Some apartments may have a gas-only fireplace.  This can work for heating water, but you can’t rely on the gas continuing to flow indefinitely after a disaster.  First, get your storage levels as high as your space will allow.  Then get your fillable and collapsible containers in your supplies and ready to deploy.  Then get your means to filter, treat, and boil water.

When it comes to food, you still have the space challenge.  We recommend dedicating one cabinet in your kitchen solely to shelf-stable foods.  Freeze-dried foods, MREs, cans of food, dehydrated food, rice, beans, amaranth, and sprouting seeds will supply you with the essential calories for survival.  We go into this in greater detail in my Prepper’s Roadmap course but understand that 1 pound of Alfalfa seeds will yield almost 14 cups of sprouts.  While that alone won’t provide you nearly enough nutrients to survive on, it will boost your nutrients and supplement your other food stores.  We mention sprouting seeds here because a pound of seeds takes up very little space.  Ten pounds of lentils will take up an area about as big as a boot box.  They’ll also provide you with 70 cups of cooked food which is slightly over 16,000 calories.  You have to be more creative with your stored food but dedicate a space to your shelf-stable foods.  Use a section of your closet like the shelf that often is at the top and the area under your bed to store additional cans of food.  Canned goods will last for years so long as the can remains in good condition.  Favor foods that require minimal cooking.  A simple set of camping mess kit and cookware will allow you to heat small meals over a candle’s flame.  Even something as simple as a thermal cooker will allow you to continue to cook your food after turning off the heating source used to warm up your food.  Avoid cooking any overly fragrant foods to avoid arousing your neighbor’s attention.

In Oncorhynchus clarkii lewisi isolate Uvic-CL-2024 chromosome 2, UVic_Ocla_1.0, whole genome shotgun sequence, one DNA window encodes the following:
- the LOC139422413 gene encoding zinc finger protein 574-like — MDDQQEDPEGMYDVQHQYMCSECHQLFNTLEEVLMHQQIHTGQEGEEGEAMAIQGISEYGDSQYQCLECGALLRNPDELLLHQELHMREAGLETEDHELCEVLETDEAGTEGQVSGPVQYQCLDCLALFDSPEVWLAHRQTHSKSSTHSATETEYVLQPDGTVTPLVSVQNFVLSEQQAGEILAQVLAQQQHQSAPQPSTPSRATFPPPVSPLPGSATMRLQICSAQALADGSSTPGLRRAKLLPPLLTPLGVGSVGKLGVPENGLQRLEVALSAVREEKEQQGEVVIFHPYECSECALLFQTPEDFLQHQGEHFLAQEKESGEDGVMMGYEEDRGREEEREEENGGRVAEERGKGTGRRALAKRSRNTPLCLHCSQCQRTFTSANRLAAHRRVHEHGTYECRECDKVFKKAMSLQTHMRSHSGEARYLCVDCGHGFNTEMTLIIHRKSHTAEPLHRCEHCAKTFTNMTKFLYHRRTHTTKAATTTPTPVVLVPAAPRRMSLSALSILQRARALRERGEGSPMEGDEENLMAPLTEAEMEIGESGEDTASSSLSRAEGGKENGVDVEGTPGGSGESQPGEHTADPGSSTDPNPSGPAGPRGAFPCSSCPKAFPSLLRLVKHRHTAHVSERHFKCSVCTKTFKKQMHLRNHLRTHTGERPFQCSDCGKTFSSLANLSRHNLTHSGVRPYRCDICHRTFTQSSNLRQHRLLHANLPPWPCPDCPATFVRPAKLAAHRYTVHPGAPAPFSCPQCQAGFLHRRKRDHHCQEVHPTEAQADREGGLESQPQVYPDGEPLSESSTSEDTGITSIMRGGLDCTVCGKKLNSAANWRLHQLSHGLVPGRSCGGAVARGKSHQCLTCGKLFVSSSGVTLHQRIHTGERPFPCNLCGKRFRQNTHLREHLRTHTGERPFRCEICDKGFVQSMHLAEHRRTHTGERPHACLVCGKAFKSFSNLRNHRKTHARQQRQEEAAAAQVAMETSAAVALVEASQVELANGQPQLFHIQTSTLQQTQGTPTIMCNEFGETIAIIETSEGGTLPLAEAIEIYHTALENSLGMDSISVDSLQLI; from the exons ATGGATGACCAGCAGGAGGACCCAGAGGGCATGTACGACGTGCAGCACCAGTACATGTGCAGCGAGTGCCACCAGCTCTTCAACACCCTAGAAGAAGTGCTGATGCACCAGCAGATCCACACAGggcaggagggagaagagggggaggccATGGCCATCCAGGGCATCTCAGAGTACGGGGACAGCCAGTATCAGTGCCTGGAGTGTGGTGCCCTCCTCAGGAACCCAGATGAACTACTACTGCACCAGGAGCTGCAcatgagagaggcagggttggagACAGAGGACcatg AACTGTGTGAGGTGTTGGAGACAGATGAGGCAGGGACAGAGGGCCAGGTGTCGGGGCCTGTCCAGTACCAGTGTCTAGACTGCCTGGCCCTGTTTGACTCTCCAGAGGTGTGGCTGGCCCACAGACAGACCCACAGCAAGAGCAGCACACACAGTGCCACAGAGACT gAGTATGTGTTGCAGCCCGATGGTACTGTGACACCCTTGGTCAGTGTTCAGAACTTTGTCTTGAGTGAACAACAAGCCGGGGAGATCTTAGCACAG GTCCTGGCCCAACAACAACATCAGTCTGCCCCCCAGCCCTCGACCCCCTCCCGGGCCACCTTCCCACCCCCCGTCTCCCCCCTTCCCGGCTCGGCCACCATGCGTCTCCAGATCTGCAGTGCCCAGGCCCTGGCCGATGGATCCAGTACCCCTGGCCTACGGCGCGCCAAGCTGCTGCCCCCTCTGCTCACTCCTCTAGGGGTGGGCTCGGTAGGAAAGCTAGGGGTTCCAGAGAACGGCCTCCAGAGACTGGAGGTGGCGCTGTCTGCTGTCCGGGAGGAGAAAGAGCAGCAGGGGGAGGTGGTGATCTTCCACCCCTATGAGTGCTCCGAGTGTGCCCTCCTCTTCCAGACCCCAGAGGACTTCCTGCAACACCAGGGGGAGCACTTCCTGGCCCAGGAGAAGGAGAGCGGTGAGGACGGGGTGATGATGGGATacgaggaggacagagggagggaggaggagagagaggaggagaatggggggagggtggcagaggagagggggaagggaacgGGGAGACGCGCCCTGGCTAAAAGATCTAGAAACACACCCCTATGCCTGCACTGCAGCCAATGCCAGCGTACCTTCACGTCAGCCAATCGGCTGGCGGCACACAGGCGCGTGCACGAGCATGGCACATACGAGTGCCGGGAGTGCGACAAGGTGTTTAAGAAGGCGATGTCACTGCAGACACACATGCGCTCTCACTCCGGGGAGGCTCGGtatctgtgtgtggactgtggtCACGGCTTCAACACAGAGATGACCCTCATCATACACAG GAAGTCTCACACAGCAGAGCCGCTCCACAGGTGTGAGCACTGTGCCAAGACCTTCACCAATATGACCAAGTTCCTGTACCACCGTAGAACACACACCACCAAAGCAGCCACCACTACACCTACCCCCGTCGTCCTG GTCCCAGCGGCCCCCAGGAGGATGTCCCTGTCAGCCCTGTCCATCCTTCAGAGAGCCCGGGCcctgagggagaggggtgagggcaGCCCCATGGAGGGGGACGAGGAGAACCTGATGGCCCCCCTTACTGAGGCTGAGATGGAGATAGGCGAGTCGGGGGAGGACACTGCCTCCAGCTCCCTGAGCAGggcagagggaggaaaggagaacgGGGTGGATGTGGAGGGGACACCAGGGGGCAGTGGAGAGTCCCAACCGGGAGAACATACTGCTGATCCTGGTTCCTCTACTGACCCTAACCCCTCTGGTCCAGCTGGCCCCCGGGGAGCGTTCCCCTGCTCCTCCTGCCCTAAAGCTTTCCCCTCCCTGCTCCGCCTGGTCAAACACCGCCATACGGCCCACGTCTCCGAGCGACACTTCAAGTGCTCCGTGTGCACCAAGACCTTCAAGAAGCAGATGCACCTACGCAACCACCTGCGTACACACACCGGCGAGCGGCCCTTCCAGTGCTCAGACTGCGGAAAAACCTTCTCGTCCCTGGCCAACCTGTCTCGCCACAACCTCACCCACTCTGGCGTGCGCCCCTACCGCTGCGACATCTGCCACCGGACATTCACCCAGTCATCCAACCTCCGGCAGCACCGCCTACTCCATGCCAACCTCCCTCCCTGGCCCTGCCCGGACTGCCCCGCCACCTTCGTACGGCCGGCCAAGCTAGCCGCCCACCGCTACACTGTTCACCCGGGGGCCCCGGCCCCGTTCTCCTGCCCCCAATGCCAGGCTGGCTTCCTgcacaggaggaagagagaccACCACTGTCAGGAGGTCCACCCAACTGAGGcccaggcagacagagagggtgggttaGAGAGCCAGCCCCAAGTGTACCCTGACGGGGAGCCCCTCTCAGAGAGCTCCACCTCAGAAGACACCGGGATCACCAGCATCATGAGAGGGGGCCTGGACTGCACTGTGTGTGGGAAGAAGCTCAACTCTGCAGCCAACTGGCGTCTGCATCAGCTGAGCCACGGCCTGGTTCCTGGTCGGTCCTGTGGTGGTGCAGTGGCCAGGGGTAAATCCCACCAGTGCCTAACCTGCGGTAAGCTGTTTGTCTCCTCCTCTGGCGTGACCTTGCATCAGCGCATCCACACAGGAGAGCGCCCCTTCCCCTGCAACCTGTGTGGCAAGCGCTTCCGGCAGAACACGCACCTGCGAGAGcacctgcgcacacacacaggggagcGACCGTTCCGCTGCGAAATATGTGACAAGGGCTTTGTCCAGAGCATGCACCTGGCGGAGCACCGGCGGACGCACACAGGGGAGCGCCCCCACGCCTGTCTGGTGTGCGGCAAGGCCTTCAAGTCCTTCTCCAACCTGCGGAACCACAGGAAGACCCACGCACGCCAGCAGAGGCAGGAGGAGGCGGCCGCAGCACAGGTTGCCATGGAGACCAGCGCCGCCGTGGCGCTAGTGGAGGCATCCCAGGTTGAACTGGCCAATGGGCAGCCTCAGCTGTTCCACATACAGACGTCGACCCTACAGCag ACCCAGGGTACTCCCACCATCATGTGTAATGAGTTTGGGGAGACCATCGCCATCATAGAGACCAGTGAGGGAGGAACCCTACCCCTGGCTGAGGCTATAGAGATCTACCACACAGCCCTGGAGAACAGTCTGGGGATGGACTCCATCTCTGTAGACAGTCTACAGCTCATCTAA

Food and water are the absolute basics you have to have in place, but living in an apartment requires some other notable preps.  You need a crank flashlight that can charge small devices; since the power may be out, your solar options may not be possible, and batteries will not last forever.  A small solar power bank that can be charged on a window sill can be an option.  Make sure that you have an emergency radio to monitor the outside world.  Your goal is to lock down and stay put for as long as possible, but there will come a time when you will need to leave your apartment.  When you run out of food or water or your apartment building is on fire, you will have no other option but to leave.  Fire is probably your biggest threat.  When the power goes out, it is very likely that several of your neighbors may be using a candle or cooking with an open flame.  That’s a lot of inexperienced people playing with fire.  The possibility of one of those unattended candles or fires creating a much larger fire is incredibly high.  Make sure you have a fire blanket and fire extinguisher if you have a small fire or you need to evacuate through one.  Make sure you know your evacuation and escape routes. Calling the fire department after a disaster isn’t likely to be of any use.  Also, make sure you have your bugout bag packed and ready to go.  That being said, have an emergency candle or two in your supplies.  Consider having what you need to make a 100 or 300-hour candle, as we show you how to do in another blog.  Also, make sure you have a lighter or matches in storage.